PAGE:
In less than a few short months, the Coronavirus (COVID-19) has spread from the identification of the first case on December 31st, 2019, to over 500,000 cases worldwide. The World Health Organization (WHO) declared the outbreak as a pandemic a few weeks ago.
Over three months, we have seen the virus spread throughout the globe, with almost all countries affected. Not only has the pandemic impacted the health of people, it has also impacted economies and travel in an unprecedented manner.
Global confirmed cases have hit above half a million and continue to rise. With the recent increase in testing in the United States, we have seen more identified cases locally. So much so that the United States now has the most significant number of confirmed cases across individual countries worldwide.
However, looking at the number of fatalities, we see that Italy and Spain have been hit hardest, suffering the highest number and percentage of deaths among confirmed cases.
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Let's take a deeper dive and look at the critical numbers for the global outbreak of COVID-19. Starting with the top of the dashboard we see the aggregate confirmed cases, deaths, and recovered cases.
Number-based KPIs are a good objective measure to indicate the magnitude of the current outbreak. Comparison-based KPIs can also be valuable to show a relative indicator, for example, the percentage fatalities and improvements.
Further down, we can see at a glance that what started with China is now a global outbreak. The most affected areas are currently in Europe and the United States.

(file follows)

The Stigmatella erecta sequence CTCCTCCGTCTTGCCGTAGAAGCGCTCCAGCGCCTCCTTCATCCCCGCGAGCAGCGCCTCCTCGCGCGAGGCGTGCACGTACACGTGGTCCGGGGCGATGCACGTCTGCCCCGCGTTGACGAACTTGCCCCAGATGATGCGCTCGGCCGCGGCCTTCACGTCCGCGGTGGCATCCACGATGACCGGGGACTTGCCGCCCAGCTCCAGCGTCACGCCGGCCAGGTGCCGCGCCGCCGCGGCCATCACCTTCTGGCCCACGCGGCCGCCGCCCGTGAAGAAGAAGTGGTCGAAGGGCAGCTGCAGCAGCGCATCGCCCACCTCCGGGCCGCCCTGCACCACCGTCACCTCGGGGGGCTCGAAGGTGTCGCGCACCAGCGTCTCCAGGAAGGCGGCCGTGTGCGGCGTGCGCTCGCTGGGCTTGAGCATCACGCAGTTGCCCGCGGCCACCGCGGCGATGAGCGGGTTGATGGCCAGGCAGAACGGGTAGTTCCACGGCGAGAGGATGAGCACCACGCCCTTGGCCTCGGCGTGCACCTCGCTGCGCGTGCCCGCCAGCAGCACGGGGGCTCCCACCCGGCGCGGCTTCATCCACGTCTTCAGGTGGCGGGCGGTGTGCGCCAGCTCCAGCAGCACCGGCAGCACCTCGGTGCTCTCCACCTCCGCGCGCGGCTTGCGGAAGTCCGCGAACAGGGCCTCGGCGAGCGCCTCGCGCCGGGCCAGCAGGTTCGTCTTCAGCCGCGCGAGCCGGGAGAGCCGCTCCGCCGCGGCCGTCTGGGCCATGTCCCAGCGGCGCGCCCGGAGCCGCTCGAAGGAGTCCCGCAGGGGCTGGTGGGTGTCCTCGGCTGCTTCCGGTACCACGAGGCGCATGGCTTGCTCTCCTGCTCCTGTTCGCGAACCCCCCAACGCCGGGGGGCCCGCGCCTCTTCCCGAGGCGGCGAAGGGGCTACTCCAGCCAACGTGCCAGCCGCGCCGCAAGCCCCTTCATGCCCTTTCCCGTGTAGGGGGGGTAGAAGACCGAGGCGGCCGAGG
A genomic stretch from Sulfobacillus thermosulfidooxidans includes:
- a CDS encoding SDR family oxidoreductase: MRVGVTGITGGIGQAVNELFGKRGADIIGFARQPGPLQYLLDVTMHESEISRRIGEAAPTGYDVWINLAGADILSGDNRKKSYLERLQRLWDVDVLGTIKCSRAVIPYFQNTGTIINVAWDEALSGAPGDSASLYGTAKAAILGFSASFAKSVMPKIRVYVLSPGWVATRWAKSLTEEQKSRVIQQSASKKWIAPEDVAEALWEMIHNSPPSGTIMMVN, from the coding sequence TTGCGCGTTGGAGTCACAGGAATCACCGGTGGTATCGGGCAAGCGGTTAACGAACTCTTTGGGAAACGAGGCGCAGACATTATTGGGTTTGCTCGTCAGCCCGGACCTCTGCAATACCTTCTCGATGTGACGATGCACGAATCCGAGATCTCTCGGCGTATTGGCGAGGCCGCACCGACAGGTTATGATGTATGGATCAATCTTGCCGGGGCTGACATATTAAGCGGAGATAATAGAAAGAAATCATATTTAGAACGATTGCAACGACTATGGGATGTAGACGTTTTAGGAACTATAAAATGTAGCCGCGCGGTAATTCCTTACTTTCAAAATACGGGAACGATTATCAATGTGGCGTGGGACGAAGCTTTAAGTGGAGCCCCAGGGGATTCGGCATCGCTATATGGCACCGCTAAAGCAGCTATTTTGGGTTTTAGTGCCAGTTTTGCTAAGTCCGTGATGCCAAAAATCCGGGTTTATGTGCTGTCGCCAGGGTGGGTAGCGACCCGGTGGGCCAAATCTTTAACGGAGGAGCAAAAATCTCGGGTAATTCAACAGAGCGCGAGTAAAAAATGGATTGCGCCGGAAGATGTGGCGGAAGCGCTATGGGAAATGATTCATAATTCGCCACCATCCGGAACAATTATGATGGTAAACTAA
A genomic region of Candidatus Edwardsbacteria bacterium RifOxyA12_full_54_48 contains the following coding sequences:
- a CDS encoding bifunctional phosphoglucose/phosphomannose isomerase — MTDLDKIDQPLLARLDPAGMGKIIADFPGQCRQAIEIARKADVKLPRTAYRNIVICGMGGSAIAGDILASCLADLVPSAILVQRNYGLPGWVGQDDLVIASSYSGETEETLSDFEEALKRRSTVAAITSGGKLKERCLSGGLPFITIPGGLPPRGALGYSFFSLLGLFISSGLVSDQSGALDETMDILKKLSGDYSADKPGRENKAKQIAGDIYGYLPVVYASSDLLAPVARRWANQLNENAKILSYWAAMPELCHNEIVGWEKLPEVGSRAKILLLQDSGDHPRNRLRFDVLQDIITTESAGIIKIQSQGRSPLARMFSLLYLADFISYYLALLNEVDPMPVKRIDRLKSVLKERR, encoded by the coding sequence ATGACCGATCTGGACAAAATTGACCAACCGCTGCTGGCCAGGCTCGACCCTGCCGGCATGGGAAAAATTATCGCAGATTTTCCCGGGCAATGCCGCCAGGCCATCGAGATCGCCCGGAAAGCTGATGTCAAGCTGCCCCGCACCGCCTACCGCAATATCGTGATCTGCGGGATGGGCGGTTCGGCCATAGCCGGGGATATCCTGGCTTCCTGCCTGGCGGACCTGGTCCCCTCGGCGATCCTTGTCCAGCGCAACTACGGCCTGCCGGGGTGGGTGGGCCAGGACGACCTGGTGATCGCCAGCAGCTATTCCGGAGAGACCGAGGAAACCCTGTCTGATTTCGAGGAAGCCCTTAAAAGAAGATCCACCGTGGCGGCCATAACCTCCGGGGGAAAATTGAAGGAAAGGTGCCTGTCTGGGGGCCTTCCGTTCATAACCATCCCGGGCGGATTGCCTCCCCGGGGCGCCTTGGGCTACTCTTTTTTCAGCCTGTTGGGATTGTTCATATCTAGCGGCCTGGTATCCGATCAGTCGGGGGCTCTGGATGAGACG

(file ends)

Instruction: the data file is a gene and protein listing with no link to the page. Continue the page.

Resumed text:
Below, we have more accurate numbers to show how the spread has affected the various countries (data as of March 28th). The United States now has the most confirmed cases, but still has a low fatality from the disease.
The data here has been sourced from the WHO Situation Reports and the CDC website through the JHU managed data files available at their GitHub repository. A reliable data source is a basis for a useful dashboard. We will get more into the data mashup and transformation later in this blog.
To view this dashboard as a LIVE Dashboard in a separate window, click here.
Looking at global numbers gives us a good view of how the outbreak is spreading worldwide. However, I am interested in looking at numbers closer to home. As preparations and responses to the spread of COVID-19 in the United States gain traction, we have more granular data for the states and how we are doing with testing for the disease.
The KPI strip in this dashboard again gives us a quick top-level overview. Some key inferences from this are that testing is continuously growing, and we are identifying more confirmed cases. This could be the reason for the increase in numbers in the recent few weeks that we saw in the earlier dashboard.
Another interesting point is that only 13.93% (as of March 28th, 2020) are testing positive as confirmed cases. This statistic means that as a population, we are being more cautious and aware of the potential for the infection and conducting tests based on even slight symptoms.
Staying on these numbers, we can also see there are a lot of people waiting for results. This confirms some of the recent news we have heard about tests taking longer and specimens waiting for testing.